Joseph Gjonola talks about the recent opinion Planned Parenthood Fed’n of Am., Inc. v. Ctr. for Med. Progress (“PPF”) on LAW360 and how it all but gutted California’s anti-SLAPP procedure when it comes to motions filed in federal court.
When Daily Journal reporter Melanie Brisbon needed an expert to comment on a recent appellate decision in the case Ryan Smythe v. Uber Technologies Inc., she reached out to RPNA’s Co-Managing Partner Nick Roxborough. In this case, the state appellate court denied Uber’s motion to compel arbitration of an action brought by one of its…Details
RPNA’s Nick Roxborough commented about his current case against Applied Underwriters in a Workers’ Comp Executive article that discusses the growing number of disputes involving Applied Underwriters’ EquityComp program since the California Department of Insurance (CDI) handed down its precedential decision several years ago in the Shasta Linen case.
RPNA’s Nicholas Roxborough recently represented the interests of California employers concerning public commentary held by California Department of Insurance (CDI) officials involving major stakeholders in the workers’ compensation system. Mr. Roxborough addressed issues regarding large deductible policies, affecting RPNA’s clients, as the CDI moves to finalize new regulations by the end of the year.Details
In recent employment cases filed in California, plaintiffs — potential job applicants — have alleged California employers have an obligation to make their job application websites accessible to the visually impaired under California’s Fair Employment and Housing Act (“FEHA”), the state’s version of Title I of the Americans with Disabilities Act (“ADA”). Under this law,…Details
A California state senator has proposed a bill that would hold major retailers liable when the trucking companies they use to carry goods violate labor laws. California Senator Ricardo Lara has introduced SB 1402 to attempt to solve a long-standing “driver misclassification issue” for drivers who carry goods to and from ports in Southern California.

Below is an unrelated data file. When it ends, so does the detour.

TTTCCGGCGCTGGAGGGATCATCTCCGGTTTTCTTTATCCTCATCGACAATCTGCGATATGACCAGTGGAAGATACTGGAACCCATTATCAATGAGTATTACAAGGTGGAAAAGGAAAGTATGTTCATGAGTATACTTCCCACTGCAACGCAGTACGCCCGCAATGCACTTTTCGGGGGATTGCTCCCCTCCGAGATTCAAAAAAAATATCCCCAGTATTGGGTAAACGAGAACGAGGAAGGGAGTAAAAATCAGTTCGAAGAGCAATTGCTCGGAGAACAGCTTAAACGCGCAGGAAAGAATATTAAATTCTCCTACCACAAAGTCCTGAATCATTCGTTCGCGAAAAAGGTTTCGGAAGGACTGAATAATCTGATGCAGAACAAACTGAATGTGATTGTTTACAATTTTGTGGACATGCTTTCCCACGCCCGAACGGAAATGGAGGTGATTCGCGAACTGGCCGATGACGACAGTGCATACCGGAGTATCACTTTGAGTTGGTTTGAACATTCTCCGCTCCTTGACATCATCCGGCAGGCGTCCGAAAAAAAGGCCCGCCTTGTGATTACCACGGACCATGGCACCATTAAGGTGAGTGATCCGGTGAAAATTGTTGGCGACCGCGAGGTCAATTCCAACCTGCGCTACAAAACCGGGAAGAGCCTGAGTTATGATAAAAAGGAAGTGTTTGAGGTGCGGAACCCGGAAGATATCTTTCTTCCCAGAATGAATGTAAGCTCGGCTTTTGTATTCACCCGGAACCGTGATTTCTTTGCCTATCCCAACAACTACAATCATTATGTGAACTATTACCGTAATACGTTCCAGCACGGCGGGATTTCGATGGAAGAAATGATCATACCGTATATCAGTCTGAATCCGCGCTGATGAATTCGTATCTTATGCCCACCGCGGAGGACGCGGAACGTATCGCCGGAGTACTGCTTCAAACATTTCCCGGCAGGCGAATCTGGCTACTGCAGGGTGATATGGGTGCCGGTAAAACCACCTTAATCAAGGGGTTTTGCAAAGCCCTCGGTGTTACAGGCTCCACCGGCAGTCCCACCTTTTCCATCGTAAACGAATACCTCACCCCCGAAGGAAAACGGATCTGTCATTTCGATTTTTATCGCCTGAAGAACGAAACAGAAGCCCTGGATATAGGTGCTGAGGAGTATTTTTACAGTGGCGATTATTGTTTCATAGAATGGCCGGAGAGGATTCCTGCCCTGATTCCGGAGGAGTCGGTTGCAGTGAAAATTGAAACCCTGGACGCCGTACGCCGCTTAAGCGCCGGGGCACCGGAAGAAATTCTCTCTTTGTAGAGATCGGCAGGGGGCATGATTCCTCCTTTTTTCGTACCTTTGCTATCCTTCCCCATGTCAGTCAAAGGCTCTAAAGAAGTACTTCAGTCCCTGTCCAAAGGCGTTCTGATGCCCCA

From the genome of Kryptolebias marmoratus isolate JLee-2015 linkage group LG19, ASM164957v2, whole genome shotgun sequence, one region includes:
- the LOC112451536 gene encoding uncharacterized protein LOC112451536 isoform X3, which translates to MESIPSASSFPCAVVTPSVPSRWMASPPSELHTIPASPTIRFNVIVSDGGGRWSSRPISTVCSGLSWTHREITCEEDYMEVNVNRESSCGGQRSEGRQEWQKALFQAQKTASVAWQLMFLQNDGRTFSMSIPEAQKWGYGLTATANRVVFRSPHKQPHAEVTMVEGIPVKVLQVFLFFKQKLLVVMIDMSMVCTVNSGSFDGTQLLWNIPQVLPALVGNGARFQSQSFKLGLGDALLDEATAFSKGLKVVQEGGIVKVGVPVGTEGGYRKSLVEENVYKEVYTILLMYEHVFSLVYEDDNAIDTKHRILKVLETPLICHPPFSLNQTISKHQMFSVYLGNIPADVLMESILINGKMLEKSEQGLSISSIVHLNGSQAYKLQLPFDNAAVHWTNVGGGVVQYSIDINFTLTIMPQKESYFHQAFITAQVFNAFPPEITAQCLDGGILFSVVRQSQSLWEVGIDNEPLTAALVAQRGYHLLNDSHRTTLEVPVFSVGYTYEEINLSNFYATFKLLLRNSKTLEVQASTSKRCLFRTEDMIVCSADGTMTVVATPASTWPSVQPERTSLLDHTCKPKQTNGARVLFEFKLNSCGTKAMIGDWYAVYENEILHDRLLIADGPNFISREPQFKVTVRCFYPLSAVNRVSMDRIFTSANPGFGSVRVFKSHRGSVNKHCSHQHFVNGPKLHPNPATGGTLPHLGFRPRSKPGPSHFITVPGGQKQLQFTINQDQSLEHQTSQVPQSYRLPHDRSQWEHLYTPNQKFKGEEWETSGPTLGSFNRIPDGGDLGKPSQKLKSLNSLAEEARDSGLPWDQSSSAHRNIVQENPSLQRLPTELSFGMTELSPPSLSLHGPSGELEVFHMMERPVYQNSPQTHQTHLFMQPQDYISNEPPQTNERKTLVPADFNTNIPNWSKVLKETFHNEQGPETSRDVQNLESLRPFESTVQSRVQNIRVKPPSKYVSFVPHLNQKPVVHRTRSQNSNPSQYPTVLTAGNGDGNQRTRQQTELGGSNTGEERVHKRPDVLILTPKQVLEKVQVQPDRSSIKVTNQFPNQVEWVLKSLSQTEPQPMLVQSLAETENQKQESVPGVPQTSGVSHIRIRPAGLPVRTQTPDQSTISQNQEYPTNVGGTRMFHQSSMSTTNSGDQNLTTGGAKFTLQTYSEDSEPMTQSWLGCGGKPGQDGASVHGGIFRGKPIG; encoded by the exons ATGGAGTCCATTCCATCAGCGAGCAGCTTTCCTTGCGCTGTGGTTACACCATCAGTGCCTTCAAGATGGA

California employers may no longer ask job applicants or potential hires about criminal convictions during the hiring process, but they may still rescind conditional offers upon learning about convictions. New legislation effective January 1, 2018 prohibits employers with five or more employees from askin about criminal convictions under three circumstances:
A Los Angeles jury has awarded a former UCLA oncologist $13 million in damages in a gender discrimination case. Dr. Lauren Pinter-Brown claimed that while she was working at UCLA, she was subjected to harsher treatment than her male colleagues and that when she did complain about her treatment, her employer retaliated against her. The…Details
As of January 1, 2018, California’s small employers—those who employ 20 to 49 employees within a 75-mile radius—must provide job-protected unpaid leave for new parents to bond with a newborn child. This law is significant because it increases the number of employers who must provide parental leave. Employees of larger companies are entitled to job-protected…Details